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William Vincent

Dir-scr: Jay Anania. US. 2010, 108mins

William Vincent sounds like a made-up name, and it is, in this stylish but humourless vehicle for James Franco in which a brooding loner disappears and takes on a new identity. 

Anania’s rudimentary script, written for Franco, is a weak shell that’s awkward for any actor to inhabit.

NYU professor Jay Anania’s noir-ish tale about a man who chooses to live his life apart is festival and art-house fare, with a potential cross-over into the fashion audience, thanks to the Vogue-ready Franco. The monosyllabic dialogue is minimal enough to overcome any language barrier, and Franco fans in Europe and Asia could build the picture’s public. The same fans will extend its life on home video.

William Vincent is a secretive film editor who seeks solitude in a crowded lower Manhattan.  He acquires fake identity papers in his new name, and moves to a Chinatown storefront, where he edits nature videos in a monk-like existence.

Picking pockets occasionally to pay the bills and flirting discreetly with beautiful women in restaurants, William meets the Boss (Josh Lucas) and his assistant, Victor (Martin Donovan). Working for the Boss as a bagman and enforcer, William encounters Ann, a high-priced hooker, and the two connect sexually. Their attraction puts silent-but-deadly William at odds with his bosses and with Ann’s clients, and tensions turn violent. 

The look of the film, originally called In Praise of Shadows, is inspired by a 1933 book on aesthetics of the same title by the Japanese writer Junichiro Tanizaki.  Interiors are shot in minimal light. Street scenes experiment with the interplay of sun and shadow.  Cinematographer Danny Vecchione gives the film a digital precision similar to that of Steven Soderbergh’s The Girlfriend Experience, which was shot in some of the same neighbourhoods.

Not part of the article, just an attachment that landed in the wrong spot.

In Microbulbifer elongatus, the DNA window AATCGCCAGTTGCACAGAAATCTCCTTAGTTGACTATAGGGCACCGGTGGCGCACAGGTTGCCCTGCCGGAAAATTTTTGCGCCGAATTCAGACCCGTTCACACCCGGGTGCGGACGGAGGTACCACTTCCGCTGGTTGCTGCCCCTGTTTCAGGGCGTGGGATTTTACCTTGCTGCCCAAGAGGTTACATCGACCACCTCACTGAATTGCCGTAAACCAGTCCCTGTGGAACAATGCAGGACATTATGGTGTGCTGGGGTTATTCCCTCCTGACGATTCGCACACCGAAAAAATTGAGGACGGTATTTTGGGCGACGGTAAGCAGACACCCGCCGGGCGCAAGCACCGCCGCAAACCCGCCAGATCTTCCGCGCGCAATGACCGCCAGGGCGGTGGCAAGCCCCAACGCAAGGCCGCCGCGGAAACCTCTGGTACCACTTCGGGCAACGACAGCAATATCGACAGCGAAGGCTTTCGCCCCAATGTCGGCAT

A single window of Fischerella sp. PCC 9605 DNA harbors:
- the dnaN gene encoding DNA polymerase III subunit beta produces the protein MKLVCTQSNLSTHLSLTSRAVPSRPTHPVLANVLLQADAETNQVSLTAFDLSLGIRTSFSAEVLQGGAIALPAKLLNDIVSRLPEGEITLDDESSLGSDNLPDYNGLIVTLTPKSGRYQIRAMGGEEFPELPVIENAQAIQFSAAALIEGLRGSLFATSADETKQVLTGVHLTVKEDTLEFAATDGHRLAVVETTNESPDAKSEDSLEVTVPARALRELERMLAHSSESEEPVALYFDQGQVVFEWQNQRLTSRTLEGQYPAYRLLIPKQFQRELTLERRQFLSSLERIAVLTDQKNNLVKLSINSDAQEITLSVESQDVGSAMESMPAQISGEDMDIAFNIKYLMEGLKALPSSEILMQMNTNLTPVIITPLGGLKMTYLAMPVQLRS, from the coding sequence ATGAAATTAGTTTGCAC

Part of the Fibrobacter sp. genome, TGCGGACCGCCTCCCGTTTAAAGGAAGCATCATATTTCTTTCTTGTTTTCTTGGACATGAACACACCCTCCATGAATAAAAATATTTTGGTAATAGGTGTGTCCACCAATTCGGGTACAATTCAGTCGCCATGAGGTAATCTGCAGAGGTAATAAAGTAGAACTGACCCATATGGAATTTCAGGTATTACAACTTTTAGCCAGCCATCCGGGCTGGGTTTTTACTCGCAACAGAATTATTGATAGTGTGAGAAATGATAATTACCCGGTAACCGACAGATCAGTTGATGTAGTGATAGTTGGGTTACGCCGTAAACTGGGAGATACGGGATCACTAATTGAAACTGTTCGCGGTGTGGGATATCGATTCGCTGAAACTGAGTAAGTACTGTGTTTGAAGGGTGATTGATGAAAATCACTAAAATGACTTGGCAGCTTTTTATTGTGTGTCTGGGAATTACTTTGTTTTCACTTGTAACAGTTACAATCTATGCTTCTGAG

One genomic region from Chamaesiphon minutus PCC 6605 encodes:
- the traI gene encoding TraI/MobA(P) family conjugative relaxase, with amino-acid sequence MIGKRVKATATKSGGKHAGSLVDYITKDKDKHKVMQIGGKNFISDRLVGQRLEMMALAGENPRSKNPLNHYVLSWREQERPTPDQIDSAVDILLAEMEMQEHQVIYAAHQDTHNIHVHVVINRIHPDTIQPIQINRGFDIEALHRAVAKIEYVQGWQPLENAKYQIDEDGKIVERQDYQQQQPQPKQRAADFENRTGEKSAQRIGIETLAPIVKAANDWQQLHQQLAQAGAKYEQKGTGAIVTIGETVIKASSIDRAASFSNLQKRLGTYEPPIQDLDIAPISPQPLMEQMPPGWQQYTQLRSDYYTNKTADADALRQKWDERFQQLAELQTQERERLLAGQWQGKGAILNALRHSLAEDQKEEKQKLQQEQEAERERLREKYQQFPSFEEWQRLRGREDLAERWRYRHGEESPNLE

Yet Anania’s rudimentary script, written for Franco, is a weak shell that’s awkward for any actor to inhabit. Franco the brooder mutters lines between long silences. Fortunately, his youthful face can hold up to the unforgiving scrutiny of endless high-definition close-ups. He calls to mind the 1960s Japanese actor Joe Shishido who specialised in roles of Yakuza enforcers. There’s even an early close-up in the film that makes Franco look like the Asian star.

Yet neither Nicholson nor Donovan has the face for hi-def tactility. In scenes that are tense or meditative, they convey exhaustion rather than drama. And Nicholson is not credible is an expensive escort, nor is Lucas as a feared crime boss.

The New York of William Vincent is made up of recognisable locations, many of them not far from NYU, where Anania teaches directing. Like William, who seeks anonymity, the film avoids monuments or any obvious celebrated addresses.  Filming outdoors, the talented Vecchione finds a wondrous balance between the intimate and the iconic. He also knows how to make Franco look good enough to keep you watching. We’ll be seeing more from this cinematographer. 

Production Company: Rabbit Bandini

US Sales: Parlay Media, www.parlaymediagroup.com

Producers: Vince Jollivette, Piers Richardson, Sophia Lin

Cinematography: Danny Vecchione

Editor: Jay Anania

Production designers: Carmen Cardenas, Alexios Chrysikos

Music: John Medeski

Main Cast: James Franco, Julianne Nicholson, Martin Donovan, Josh Lucas, Vince Jolivette, Zoe Lister-Jones 

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